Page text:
Assistant Professor of Law
B.A., Duke University 1996 (magna cum laude); J.D., Harvard Law School 2000; Ed.M., Harvard Graduate School of Education 2012; Ed.D., Harvard Graduate School of Education 2013.
Philip Lee is an assistant professor of law at UDC David A. Clarke School of Law. He teaches Property I & II, Constitutional Law I, Torts II, and Race and the Law. Professor Lee has won the “Outstanding Faculty Award” for teaching. He has served as faculty advisor to APALSA, ACS, and the BLSA Moot Court Competition Team.
Prior to starting his law teaching career, Professor Lee earned his doctorate at the Harvard Graduate School of Education, where he was a Harvard University Presidential Scholar and a student commencement speaker. While a doctoral student, he was counsel of record for an amicus curiae brief in support of the respondents in Fisher v. University of Texas, a case before the U.S. Supreme Court that posed a challenge to race-conscious admissions in higher education. In addition, Professor Lee taught a course at Harvard titled Race, Law, and Educational Access.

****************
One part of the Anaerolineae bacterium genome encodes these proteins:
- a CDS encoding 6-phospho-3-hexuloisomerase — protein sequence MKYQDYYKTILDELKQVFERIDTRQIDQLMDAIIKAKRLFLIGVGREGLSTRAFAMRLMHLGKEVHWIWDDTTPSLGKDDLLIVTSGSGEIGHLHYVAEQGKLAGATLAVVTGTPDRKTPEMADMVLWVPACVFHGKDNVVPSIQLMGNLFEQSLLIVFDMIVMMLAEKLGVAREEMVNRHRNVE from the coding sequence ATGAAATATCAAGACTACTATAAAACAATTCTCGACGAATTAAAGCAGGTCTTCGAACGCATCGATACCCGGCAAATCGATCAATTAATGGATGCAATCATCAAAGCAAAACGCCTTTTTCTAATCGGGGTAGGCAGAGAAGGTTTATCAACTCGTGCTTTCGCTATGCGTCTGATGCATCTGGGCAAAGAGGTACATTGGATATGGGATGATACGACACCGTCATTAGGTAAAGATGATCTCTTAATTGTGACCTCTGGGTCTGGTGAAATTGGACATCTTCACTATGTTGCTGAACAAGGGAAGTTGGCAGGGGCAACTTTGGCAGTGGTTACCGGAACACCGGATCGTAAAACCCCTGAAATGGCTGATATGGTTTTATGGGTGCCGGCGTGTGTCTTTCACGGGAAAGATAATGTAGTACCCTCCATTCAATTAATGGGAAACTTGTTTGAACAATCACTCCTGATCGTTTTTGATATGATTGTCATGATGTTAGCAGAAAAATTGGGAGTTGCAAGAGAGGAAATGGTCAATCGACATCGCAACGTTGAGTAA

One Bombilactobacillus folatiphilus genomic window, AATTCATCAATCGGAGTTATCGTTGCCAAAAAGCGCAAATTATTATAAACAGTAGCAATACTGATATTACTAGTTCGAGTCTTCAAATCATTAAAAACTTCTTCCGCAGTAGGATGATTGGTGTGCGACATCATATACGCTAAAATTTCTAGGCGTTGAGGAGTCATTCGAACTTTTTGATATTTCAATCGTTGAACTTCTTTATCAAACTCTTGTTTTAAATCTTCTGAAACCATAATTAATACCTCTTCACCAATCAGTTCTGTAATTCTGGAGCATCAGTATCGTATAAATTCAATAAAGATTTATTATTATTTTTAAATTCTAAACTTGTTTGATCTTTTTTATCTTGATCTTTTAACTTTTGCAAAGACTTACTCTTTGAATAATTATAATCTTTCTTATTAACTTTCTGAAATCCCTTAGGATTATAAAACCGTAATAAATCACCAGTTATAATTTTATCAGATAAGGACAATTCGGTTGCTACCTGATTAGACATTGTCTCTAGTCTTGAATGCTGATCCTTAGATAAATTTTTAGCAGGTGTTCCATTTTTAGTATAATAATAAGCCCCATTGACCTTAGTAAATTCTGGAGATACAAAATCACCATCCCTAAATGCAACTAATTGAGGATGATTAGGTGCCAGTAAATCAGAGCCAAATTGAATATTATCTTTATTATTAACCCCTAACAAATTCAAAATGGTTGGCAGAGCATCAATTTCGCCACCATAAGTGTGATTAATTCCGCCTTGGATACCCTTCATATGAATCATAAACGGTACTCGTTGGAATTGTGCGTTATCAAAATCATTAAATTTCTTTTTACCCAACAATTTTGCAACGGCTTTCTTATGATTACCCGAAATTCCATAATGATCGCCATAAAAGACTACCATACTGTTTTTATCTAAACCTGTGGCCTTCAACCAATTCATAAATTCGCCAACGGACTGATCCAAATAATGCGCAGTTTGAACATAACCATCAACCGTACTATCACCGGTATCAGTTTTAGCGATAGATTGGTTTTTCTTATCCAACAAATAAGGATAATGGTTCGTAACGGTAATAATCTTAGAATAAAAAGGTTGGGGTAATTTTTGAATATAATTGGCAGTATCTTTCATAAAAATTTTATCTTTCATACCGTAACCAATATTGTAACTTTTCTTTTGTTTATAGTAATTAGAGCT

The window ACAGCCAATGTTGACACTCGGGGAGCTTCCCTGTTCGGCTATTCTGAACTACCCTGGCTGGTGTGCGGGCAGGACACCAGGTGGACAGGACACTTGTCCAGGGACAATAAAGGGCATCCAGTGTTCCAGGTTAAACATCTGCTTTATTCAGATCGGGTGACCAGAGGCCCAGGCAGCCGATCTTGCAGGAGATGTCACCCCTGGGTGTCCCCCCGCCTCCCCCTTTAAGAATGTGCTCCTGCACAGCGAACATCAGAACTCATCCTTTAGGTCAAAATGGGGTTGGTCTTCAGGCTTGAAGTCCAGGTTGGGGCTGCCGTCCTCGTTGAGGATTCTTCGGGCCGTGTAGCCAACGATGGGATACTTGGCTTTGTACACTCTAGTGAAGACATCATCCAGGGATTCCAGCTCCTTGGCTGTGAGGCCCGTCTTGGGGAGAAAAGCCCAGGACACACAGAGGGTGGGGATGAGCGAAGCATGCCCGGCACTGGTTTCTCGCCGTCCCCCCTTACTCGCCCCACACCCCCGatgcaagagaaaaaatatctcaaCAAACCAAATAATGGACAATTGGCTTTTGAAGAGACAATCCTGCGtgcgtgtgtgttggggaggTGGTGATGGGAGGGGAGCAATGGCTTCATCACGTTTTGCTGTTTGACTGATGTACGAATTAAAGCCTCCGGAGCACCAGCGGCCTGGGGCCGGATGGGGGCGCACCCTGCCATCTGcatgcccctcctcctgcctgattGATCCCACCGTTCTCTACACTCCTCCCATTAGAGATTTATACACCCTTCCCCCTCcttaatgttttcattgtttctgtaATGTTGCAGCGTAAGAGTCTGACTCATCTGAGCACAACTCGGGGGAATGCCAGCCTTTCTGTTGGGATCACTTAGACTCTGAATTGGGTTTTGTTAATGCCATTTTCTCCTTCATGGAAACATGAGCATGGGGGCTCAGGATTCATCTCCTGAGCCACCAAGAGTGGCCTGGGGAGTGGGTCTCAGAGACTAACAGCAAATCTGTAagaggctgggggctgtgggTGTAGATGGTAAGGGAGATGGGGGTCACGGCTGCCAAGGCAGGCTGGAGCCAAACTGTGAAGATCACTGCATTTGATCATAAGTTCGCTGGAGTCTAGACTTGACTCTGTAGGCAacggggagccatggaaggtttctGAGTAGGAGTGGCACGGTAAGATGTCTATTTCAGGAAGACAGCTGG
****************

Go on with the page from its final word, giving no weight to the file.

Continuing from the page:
Before starting his doctoral studies, he was the Assistant Director of Admissions at Harvard Law School, where he was a member of the admissions committee and led the office’s diversity outreach initiatives for four years. He also served as an adjunct faculty member at New England Law | Boston, teaching appellate advocacy to second year law students in the fall semesters for two years. Prior to his teaching and administrative work at Harvard and New England Law, he was a trial attorney for five years—working first as an Assistant Corporation Counsel at the New York City Law Department and later as an associate at a white-collar criminal defense boutique in Manhattan.
Professor Lee is a magna cum laude Phi Beta Kappa graduate of Duke University in psychology and sociology, with a minor in religion, and holds a J.D. from Harvard Law School, where he interned at Harvard Defenders, the US Attorney’s Office in Boston, and the Criminal Justice Institute. He is admitted to practice law in the state of New York and the commonwealth of Massachusetts, federal courts in New York and Massachusetts, and before the Supreme Court of the United States.